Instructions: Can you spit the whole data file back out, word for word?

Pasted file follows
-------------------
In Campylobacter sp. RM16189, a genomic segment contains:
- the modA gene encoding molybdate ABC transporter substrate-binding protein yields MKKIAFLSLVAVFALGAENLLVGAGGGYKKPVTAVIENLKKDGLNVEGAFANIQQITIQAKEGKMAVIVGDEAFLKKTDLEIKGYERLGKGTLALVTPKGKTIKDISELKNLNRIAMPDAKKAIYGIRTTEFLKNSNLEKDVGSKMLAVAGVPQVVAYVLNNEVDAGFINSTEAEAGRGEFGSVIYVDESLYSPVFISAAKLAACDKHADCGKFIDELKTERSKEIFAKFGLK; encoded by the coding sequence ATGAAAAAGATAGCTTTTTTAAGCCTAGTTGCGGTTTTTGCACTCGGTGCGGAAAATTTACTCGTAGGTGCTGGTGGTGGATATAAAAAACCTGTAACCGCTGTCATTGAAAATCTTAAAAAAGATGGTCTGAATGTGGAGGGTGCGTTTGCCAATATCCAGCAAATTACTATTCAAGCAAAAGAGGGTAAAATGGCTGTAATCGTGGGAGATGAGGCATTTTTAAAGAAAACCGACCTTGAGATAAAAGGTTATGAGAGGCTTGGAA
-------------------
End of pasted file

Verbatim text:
In Campylobacter sp. RM16189, a genomic segment contains:
- the modA gene encoding molybdate ABC transporter substrate-binding protein yields MKKIAFLSLVAVFALGAENLLVGAGGGYKKPVTAVIENLKKDGLNVEGAFANIQQITIQAKEGKMAVIVGDEAFLKKTDLEIKGYERLGKGTLALVTPKGKTIKDISELKNLNRIAMPDAKKAIYGIRTTEFLKNSNLEKDVGSKMLAVAGVPQVVAYVLNNEVDAGFINSTEAEAGRGEFGSVIYVDESLYSPVFISAAKLAACDKHADCGKFIDELKTERSKEIFAKFGLK; encoded by the coding sequence ATGAAAAAGATAGCTTTTTTAAGCCTAGTTGCGGTTTTTGCACTCGGTGCGGAAAATTTACTCGTAGGTGCTGGTGGTGGATATAAAAAACCTGTAACCGCTGTCATTGAAAATCTTAAAAAAGATGGTCTGAATGTGGAGGGTGCGTTTGCCAATATCCAGCAAATTACTATTCAAGCAAAAGAGGGTAAAATGGCTGTAATCGTGGGAGATGAGGCATTTTTAAAGAAAACCGACCTTGAGATAAAAGGTTATGAGAGGCTTGGAA